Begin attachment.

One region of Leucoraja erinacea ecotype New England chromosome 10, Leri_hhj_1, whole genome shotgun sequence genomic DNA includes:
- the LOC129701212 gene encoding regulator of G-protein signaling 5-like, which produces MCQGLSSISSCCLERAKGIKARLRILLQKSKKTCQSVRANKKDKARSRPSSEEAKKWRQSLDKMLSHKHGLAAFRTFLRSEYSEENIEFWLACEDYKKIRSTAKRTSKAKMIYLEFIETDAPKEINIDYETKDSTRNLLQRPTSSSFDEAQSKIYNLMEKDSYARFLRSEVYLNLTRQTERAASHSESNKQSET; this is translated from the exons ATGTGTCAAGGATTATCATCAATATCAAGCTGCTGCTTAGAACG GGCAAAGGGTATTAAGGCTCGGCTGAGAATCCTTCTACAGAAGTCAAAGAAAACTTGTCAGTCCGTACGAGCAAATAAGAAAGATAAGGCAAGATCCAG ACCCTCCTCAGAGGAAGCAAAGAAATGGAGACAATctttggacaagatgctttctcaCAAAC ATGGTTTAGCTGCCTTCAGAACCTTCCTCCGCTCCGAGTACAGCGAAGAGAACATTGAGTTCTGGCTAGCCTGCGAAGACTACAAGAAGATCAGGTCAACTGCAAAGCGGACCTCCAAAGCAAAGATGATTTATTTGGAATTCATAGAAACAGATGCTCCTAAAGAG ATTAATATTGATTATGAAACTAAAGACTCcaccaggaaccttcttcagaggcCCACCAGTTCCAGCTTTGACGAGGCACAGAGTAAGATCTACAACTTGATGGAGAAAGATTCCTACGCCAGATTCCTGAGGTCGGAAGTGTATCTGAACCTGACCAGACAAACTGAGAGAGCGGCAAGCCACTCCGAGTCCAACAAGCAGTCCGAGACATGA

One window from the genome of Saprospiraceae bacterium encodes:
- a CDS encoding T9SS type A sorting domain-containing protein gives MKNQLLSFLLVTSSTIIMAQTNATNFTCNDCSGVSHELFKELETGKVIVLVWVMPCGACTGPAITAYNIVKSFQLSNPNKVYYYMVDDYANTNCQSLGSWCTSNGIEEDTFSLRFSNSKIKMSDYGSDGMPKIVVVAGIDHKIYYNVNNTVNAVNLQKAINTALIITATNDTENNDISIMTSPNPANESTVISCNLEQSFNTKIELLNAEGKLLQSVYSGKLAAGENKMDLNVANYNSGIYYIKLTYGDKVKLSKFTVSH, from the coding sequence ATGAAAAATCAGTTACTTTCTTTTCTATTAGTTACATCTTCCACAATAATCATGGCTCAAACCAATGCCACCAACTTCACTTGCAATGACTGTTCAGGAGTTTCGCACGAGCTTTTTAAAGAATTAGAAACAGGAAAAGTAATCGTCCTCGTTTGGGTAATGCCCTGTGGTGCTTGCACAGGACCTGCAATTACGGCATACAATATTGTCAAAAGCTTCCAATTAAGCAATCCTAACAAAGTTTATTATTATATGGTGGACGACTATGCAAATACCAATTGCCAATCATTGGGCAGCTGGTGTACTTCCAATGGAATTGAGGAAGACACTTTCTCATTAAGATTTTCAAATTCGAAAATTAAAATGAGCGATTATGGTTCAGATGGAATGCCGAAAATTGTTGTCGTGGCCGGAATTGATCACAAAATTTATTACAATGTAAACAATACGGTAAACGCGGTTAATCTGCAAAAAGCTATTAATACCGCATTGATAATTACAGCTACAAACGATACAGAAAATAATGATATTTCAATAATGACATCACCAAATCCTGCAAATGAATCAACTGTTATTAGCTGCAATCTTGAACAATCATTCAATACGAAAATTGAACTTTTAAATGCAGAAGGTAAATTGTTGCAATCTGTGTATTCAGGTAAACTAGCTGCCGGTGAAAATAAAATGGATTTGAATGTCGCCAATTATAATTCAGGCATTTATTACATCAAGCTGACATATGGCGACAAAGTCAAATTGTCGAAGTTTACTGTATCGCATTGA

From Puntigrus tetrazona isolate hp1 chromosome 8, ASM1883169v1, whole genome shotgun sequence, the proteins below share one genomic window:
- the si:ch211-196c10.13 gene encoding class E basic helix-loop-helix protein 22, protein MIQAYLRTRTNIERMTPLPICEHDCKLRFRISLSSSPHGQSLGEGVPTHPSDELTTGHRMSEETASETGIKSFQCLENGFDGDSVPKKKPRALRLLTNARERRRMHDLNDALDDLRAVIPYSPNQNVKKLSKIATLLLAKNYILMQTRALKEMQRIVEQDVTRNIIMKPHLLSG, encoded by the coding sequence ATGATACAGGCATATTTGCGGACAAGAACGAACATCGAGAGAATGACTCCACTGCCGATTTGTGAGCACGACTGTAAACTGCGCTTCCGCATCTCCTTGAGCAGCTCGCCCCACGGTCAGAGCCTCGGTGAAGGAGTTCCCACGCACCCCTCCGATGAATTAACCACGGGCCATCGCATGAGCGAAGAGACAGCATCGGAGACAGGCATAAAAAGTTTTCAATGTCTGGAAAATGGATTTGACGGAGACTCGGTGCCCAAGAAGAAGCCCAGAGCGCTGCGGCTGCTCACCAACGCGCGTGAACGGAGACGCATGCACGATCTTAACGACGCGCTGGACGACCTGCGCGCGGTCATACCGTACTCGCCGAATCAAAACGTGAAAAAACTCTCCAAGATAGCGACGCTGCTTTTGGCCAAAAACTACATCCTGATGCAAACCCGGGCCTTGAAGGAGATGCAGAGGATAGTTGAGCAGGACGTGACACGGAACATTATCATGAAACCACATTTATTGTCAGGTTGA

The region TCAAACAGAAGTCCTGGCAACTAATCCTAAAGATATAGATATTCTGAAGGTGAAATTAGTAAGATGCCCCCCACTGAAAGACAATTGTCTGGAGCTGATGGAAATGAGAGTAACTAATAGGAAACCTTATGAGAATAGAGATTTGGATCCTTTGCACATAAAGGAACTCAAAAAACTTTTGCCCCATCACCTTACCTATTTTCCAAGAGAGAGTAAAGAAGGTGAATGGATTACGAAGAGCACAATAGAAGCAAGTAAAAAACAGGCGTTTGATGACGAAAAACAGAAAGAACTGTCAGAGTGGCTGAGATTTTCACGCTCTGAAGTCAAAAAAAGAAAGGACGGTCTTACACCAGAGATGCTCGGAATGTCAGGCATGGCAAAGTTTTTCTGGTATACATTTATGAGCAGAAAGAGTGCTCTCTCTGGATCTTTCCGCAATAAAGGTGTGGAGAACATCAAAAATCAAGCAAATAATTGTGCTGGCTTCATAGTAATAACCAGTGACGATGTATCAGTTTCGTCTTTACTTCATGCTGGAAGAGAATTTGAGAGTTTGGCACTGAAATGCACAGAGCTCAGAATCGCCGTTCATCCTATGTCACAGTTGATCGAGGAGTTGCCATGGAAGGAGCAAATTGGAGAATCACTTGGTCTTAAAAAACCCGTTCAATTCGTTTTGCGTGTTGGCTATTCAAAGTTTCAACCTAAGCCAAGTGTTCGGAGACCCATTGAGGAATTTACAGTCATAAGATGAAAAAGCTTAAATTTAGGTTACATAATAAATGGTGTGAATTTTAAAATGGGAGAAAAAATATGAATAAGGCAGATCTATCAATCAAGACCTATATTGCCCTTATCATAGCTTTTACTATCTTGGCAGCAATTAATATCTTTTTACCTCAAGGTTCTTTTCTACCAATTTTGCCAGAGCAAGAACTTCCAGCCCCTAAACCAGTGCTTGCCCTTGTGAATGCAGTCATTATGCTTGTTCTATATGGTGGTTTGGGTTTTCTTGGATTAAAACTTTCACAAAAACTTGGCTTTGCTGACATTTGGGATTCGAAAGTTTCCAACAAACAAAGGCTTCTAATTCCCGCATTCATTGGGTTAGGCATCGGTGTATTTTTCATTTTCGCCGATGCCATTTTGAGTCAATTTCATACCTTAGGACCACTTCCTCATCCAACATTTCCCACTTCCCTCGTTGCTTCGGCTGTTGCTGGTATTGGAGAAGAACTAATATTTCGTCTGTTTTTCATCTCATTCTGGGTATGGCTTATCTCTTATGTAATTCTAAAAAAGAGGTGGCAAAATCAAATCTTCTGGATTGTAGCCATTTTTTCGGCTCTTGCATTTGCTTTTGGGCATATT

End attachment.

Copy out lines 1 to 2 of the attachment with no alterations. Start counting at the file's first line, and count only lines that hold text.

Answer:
One region of Leucoraja erinacea ecotype New England chromosome 10, Leri_hhj_1, whole genome shotgun sequence genomic DNA includes:
- the LOC129701212 gene encoding regulator of G-protein signaling 5-like, which produces MCQGLSSISSCCLERAKGIKARLRILLQKSKKTCQSVRANKKDKARSRPSSEEAKKWRQSLDKMLSHKHGLAAFRTFLRSEYSEENIEFWLACEDYKKIRSTAKRTSKAKMIYLEFIETDAPKEINIDYETKDSTRNLLQRPTSSSFDEAQSKIYNLMEKDSYARFLRSEVYLNLTRQTERAASHSESNKQSET; this is translated from the exons ATGTGTCAAGGATTATCATCAATATCAAGCTGCTGCTTAGAACG GGCAAAGGGTATTAAGGCTCGGCTGAGAATCCTTCTACAGAAGTCAAAGAAAACTTGTCAGTCCGTACGAGCAAATAAGAAAGATAAGGCAAGATCCAG ACCCTCCTCAGAGGAAGCAAAGAAATGGAGACAATctttggacaagatgctttctcaCAAAC ATGGTTTAGCTGCCTTCAGAACCTTCCTCCGCTCCGAGTACAGCGAAGAGAACATTGAGTTCTGGCTAGCCTGCGAAGACTACAAGAAGATCAGGTCAACTGCAAAGCGGACCTCCAAAGCAAAGATGATTTATTTGGAATTCATAGAAACAGATGCTCCTAAAGAG ATTAATATTGATTATGAAACTAAAGACTCcaccaggaaccttcttcagaggcCCACCAGTTCCAGCTTTGACGAGGCACAGAGTAAGATCTACAACTTGATGGAGAAAGATTCCTACGCCAGATTCCTGAGGTCGGAAGTGTATCTGAACCTGACCAGACAAACTGAGAGAGCGGCAAGCCACTCCGAGTCCAACAAGCAGTCCGAGACATGA